They all grow up. Our heroine is still shy, and quite plain. The older boy-cousin is a playboy. She falls in love with the younger boy-cousin. The older girl-cousin gets engaged to a rich idiot who owns a grand house nearby.
Two visitors from the capital arrive; they are glamorous and popular. The sexy lady-visitor plays the harp, which everyone loves - except the heroine.
Everyone goes on a day trip to the countryside. Our shy heroine realises that the younger boy-cousin is in love with the sexy lady-visitor, and that both girl-cousins are in love with the sexy man-visitor. Our heroine is facing a life of quiet desperation as a spinster. She is very unhappy about all this.
The rich uncle sets off on a visit to a strange country. In his absence, everyone runs amok. They decide to stage a saucy play at the house. Our shy heroine disapproves, and refuses to take part. She thinks it lowers the tone of the grand old house.
She watches in dismay while the younger boy-cousin courts the sexy lady-visitor, and the older girl-cousin flirts with the sexy man-visitor.
But one night, the rich uncle returns abruptly from his trip, and sends the players packing. The older girl-cousin gets married to the rich idiot. Now the sexy man-visitor starts courting our shy heroine. He wants to marry her, but she says no. The rich uncle and aunts are angry with her, and send her home to her destitute seaside-mouse family. Finally she is allowed to return, but the sexy man-visitor has tired of waiting for her. He has eloped with the older girl-cousin, even though she is married to someone else, and now everyone is ruined. Nobody will marry the younger girlcousin now.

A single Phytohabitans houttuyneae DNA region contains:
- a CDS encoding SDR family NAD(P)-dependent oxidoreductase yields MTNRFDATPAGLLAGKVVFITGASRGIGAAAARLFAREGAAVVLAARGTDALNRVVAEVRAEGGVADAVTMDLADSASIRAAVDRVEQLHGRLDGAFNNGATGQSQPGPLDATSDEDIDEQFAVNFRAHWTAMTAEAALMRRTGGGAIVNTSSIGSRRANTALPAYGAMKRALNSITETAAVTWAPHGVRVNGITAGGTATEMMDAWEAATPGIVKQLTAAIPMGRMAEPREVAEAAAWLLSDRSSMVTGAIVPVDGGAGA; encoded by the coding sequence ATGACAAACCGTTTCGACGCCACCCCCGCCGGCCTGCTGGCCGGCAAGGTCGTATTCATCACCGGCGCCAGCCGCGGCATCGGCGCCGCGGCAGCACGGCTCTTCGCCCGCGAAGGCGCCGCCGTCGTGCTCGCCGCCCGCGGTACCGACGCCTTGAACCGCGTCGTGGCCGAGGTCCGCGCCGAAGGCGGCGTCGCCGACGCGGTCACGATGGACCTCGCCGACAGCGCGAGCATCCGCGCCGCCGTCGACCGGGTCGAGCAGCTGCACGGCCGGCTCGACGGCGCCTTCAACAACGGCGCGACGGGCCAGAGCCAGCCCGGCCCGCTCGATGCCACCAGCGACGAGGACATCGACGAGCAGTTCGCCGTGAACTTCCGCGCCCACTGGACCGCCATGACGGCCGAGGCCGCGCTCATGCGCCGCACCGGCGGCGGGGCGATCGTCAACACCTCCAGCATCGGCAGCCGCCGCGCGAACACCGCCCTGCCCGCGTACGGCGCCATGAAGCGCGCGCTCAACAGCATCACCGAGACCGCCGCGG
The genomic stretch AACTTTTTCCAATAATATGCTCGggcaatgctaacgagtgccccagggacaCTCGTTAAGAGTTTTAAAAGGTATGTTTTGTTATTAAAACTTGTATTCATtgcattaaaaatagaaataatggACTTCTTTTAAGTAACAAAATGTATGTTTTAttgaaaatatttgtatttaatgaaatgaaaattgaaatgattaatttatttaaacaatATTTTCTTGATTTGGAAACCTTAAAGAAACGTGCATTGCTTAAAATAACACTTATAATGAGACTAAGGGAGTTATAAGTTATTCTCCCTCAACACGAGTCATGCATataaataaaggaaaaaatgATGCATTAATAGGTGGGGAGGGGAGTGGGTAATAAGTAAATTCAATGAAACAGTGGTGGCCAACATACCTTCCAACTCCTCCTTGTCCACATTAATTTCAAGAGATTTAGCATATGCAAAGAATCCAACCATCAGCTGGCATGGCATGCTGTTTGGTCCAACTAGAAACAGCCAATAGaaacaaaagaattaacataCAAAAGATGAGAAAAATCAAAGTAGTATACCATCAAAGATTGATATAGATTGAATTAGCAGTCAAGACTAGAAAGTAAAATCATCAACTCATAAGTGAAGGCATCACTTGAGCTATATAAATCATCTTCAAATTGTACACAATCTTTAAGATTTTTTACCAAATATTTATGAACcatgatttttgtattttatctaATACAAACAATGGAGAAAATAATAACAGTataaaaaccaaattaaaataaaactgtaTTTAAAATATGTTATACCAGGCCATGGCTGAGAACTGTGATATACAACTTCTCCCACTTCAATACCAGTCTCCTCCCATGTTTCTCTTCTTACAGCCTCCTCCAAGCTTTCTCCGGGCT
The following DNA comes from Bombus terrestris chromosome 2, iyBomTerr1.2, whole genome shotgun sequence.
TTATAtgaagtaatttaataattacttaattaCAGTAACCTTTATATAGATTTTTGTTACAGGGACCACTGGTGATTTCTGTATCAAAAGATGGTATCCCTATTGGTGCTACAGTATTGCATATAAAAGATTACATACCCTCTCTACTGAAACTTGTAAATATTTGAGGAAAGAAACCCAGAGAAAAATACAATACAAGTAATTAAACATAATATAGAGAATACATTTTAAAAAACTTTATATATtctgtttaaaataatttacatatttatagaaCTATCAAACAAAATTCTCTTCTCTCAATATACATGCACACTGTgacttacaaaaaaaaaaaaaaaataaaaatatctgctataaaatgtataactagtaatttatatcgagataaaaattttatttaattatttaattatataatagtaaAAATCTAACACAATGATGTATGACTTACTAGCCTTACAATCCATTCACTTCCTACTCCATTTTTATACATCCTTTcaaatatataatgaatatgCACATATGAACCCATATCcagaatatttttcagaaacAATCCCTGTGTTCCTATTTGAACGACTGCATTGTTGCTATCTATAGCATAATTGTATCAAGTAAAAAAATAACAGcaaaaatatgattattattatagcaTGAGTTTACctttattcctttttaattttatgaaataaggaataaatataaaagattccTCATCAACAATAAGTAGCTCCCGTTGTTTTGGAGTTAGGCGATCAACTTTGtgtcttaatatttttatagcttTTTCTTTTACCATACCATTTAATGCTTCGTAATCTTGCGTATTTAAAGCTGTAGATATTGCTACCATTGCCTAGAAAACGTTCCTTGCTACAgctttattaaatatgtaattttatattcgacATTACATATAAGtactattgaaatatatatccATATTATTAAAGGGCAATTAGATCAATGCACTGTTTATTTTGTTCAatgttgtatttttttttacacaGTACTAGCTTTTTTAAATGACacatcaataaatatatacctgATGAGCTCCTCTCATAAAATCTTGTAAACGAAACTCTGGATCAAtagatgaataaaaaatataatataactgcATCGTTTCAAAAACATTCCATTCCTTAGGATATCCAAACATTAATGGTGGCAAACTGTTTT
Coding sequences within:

The older boy-cousin, who has been dangerously ill, recovers and sees the error of his ways. The sexy lady-visitor says scandalous things, implying the affair is no big deal, and hoping that the older boy-cousin will die so the younger boy-cousin, who she prefers, can inherit the grand old house. Everyone turns on her and realises that our shy heroine was right all along about everything. The sexy man-visitor dumps the older girl-cousin, and she is forced to face a life of quiet desperation as a fallen woman. The younger boy-cousin, seeing the sexy lady-visitor is morally corrupt and a social climber, proposes to our shy, plain heroine. They marry and live happily ever after in a nearby country parsonage.
They do not like this. They do not like it at all. You wait nine whole days to hear the inevitable: you have gone off the rails. This is supposed to be a rom-com, not a moral tale. You may still have the grand old house, but the heroine is plain. There's no excitement in a love triangle if the one you're supposed to be rooting for is dowdy, passive and prim. And, as discussed, the parsonage is a comic by-way, not a romantic destination. You can't just add in a second rich aunt and hope for the best. They want beauty and secrecy and pro-activity and a rich aunt and a fateful letter.
Keep it light. Keep it happy. Keep the house. Maybe add another grand old house: you can never have too many. But why did you get rid of the secret engagement thing they liked so much? And does the heroine need to be a pauper? That was never in the original premise. The original premise that could sell for a million dollars, if only you would get the synopsis done. It's a no-brainer. If you can't do it, they'll do it themselves.
Historical is hot right now, but it may not be hot next week. The market is moving. They need something new ASAP. You have tonight, and that's it. They urge you to use the time wisely.
A beautiful, rich young woman lives in a grand old house with her old, benign father. After she engineers a good marriage between her ex-governess and a local squire, our heroine decides to make a habit of it. She tries to set up her sweet orphaned protégée with the parson, even though the girl already has an understanding with a sweet local farmer. Everything goes wrong. The parson prefers the heroine. He proposes to her, and she says no. He storms off in a rage and marries someone plain and social-climbing.